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ICC Prosecutor Advances Examination of U.S. Detention Policies in Afghanistan

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Thursday, December 4, 2014 at 9:11 AM

As Professors Ryan Goodman and David Bosco have both noted in excellent posts at Just Security and Foreign Policy, respectively, over the past seven years, the International Criminal Court’s (ICC) Prosecutor has quietly but persistently advanced a “preliminary examination” of the conflict in Afghanistan.  Although it has been clear that the United States was one . . .
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Rules of Engagement for the War in Afghanistan in 2015

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Wednesday, December 3, 2014 at 10:44 AM

As reported in an article in the New York Times back on November 21, President Obama recently decided to expand the set of circumstances in which the U.S. military might use force in Afghanistan during 2015. What is the precise nature of that expansion, so far as we can tell from that story? Or put . . .
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China’s ADIZ at One Year

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Tuesday, November 25, 2014 at 4:10 PM

A year ago this week, China abruptly declared an Air Defense Identification Zone (ADIZ) covering a large area of the East China Sea, including islands the legal possession of which China disputes with Japan.  Over on the Asia Maritime Transparency Initiative – a terrific new online resource for information, analysis and commentary on Asian maritime . . .
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U.S. Delegation Asserts Article 16 of Convention Against Torture Applies Outside U.S. Territority in Certain Circumstances, but Law of Armed Conflict “Takes Precedence” In Situations of Armed Conflict

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Wednesday, November 12, 2014 at 2:10 PM

As previewed by Charlie Savage in the New York Times this morning, the U.S. delegation appeared before the Committee Against Torture in Geneva today and announced a modest but important change in the U.S. Government position regarding extraterritorial application of Article 16 of the Convention Against Torture (which prohibits cruel, inhuman, and degrading treatment in . . .
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The Obama Administration’s Position on the CAT

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Wednesday, November 12, 2014 at 9:34 AM

The New York Times’ Charlie Savage has the scoop: WASHINGTON — A treaty ban on cruel treatment will restrict how the United States may treat prisoners in certain places abroad, the Obama administration is expected to tell the United Nations on Wednesday, according to officials. That interpretation would change a disputed Bush administration theory that the cruelty ban does . . .
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A Primer on Japan’s Constitutional Reinterpretation and Right to Collective Self-Defense

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Friday, November 7, 2014 at 12:00 PM

By the end of the year, the United States and Japan are expected to release revised Guidelines for Defense Cooperation. For the first time in seventeen years, the two nations will modernize the framework that governs the U.S.-Japan alliance in times of both peace and war. While the revised Guidelines will encompass many areas of . . .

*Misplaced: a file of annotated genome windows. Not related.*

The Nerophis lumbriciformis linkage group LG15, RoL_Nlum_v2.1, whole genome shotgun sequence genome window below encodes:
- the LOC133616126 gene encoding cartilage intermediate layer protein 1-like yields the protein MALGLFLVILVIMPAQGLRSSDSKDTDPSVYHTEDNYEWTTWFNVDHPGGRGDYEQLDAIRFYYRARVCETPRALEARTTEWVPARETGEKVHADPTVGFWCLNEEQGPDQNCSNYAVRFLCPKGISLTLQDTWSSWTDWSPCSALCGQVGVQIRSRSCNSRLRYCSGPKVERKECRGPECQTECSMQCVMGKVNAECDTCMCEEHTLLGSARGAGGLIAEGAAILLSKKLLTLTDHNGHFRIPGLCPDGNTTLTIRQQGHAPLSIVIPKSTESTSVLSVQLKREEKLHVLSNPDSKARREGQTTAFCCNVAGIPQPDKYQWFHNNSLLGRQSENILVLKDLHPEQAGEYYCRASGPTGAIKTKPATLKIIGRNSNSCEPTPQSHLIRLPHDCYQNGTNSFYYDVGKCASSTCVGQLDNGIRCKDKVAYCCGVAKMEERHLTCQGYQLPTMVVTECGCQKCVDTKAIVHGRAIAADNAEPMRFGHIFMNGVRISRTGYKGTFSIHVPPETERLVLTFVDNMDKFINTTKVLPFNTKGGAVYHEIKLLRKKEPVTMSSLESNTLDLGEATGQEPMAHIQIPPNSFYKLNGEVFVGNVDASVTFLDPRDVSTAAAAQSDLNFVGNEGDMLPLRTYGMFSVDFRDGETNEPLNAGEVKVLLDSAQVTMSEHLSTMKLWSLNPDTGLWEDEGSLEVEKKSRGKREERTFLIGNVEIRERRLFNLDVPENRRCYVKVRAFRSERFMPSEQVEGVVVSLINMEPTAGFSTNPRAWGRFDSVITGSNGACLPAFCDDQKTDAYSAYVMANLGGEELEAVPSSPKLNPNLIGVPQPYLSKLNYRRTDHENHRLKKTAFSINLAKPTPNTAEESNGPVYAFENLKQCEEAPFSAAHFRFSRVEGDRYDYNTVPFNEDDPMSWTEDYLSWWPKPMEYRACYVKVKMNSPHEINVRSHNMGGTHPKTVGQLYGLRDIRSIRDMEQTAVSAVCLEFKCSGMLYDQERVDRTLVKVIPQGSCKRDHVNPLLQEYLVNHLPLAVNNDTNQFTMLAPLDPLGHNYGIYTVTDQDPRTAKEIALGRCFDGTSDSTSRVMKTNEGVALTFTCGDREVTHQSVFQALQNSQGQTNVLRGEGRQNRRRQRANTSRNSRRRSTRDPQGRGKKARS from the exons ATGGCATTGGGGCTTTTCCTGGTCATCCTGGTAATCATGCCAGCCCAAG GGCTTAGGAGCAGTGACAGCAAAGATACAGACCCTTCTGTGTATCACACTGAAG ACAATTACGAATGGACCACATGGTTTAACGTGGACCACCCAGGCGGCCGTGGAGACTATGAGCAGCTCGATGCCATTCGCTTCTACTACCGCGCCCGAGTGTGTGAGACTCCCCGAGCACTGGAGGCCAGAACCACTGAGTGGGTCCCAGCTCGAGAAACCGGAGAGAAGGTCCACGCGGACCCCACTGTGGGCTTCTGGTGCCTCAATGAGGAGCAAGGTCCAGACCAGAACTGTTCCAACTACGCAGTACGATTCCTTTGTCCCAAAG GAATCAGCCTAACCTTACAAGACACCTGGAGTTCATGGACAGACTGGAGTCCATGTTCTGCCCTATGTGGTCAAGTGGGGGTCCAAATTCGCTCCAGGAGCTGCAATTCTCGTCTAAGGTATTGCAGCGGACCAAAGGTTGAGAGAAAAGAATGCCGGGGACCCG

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Folk International Law and the Application of LOAC in Counterterrorism Operations

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Wednesday, October 29, 2014 at 8:54 AM

Naz Modirzadeh’s fascinating series of Lawfare posts (here, here, and here) discussing her article, Folk International Law, provides an excellent primer on the potential consequences and confusion that result from amalgamating distinct legal doctrines, regardless of whether such creative tinkering is couched under the rubric of “policy.” In particular, I think the debate between Modirzadeh and Professor Marty Lederman actually underscores one . . .
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A Bit More On the Debate About the Extraterritorial Scope of the Torture Convention’s Provisions on Cruelty

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Monday, October 27, 2014 at 7:45 AM

In his piece on Nobel Peace Prize Laureates pressuring the President to disclose information about torture, Charlie Savage explains why some officials in the administration oppose the broad extraterritorial expansion of Article 16 of the CAT: The officials opposed to accepting the cruelty provision as applying abroad insist they do not want to resume abusive . . .
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New CNAS Program on Autonomous Weapons

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Sunday, October 26, 2014 at 9:56 PM

The Center for a New American Security (CNAS) last week announced a new project on “Ethical Autonomy.” (This is a topic on which Ken and I have written, most recently in a piece co-authored with Daniel Reisner titled “Adapting the Law of Armed Conflict to Autonomous Weapon Systems.”) CNAS’s description of the project is below. The . . .
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Folk Law and Obama Administration Mythology: Four Stakes

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Sunday, October 26, 2014 at 8:00 PM

Marty Lederman and I have been engaged in a debate over the past few weeks, and last Monday he wrote a lengthy and thoughtful “Monday Reflection” over at Just Security concerning some of my arguments here at Lawfare and in my article, Folk International Law. I would like to use this post, my last in . . .